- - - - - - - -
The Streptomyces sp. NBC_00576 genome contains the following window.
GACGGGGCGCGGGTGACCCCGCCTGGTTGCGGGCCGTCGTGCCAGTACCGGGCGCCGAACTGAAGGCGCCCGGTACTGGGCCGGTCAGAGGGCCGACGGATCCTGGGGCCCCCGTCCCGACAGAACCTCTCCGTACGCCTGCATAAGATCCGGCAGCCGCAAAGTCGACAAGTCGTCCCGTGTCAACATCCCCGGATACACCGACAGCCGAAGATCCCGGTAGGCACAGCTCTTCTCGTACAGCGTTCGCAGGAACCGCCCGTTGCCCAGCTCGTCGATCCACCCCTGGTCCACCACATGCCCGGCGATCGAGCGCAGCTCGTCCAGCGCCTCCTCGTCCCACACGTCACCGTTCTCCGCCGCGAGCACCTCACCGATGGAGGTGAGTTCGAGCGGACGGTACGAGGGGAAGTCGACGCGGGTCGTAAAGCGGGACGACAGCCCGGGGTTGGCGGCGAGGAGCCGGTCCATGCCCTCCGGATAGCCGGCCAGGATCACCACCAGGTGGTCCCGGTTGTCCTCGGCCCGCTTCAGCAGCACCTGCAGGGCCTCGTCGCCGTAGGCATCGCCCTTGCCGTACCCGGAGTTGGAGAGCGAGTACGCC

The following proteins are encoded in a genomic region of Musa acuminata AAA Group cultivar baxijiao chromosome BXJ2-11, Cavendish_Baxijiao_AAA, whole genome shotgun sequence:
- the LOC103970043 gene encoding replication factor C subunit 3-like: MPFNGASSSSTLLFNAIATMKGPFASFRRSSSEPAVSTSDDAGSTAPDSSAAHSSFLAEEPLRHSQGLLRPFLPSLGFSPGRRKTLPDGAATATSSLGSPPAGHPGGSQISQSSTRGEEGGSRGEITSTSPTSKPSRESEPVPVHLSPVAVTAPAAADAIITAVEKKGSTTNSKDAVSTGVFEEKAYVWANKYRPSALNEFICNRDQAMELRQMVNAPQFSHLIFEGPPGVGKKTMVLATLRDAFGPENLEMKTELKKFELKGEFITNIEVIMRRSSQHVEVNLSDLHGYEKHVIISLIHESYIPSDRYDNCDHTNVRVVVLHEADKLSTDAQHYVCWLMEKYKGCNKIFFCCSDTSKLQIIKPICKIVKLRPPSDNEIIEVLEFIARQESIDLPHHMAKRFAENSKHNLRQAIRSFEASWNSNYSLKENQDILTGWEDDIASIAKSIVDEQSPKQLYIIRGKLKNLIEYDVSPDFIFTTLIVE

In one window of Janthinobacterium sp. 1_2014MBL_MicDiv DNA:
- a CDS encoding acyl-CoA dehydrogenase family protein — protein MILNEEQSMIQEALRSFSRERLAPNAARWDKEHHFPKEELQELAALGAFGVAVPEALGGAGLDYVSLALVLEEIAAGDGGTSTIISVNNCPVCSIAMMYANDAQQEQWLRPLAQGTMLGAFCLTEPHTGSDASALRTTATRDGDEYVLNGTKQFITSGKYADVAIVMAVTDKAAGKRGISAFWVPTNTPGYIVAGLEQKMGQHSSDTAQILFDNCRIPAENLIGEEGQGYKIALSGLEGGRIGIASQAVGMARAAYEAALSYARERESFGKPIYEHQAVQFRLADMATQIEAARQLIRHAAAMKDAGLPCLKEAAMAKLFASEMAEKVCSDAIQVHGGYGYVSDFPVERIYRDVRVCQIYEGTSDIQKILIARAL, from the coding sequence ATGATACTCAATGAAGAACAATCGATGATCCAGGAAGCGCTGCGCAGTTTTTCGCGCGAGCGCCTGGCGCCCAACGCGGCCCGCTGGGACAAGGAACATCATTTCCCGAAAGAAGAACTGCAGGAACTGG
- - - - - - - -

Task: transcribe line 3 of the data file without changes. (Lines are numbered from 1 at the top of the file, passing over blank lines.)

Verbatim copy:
The following proteins are encoded in a genomic region of Musa acuminata AAA Group cultivar baxijiao chromosome BXJ2-11, Cavendish_Baxijiao_AAA, whole genome shotgun sequence: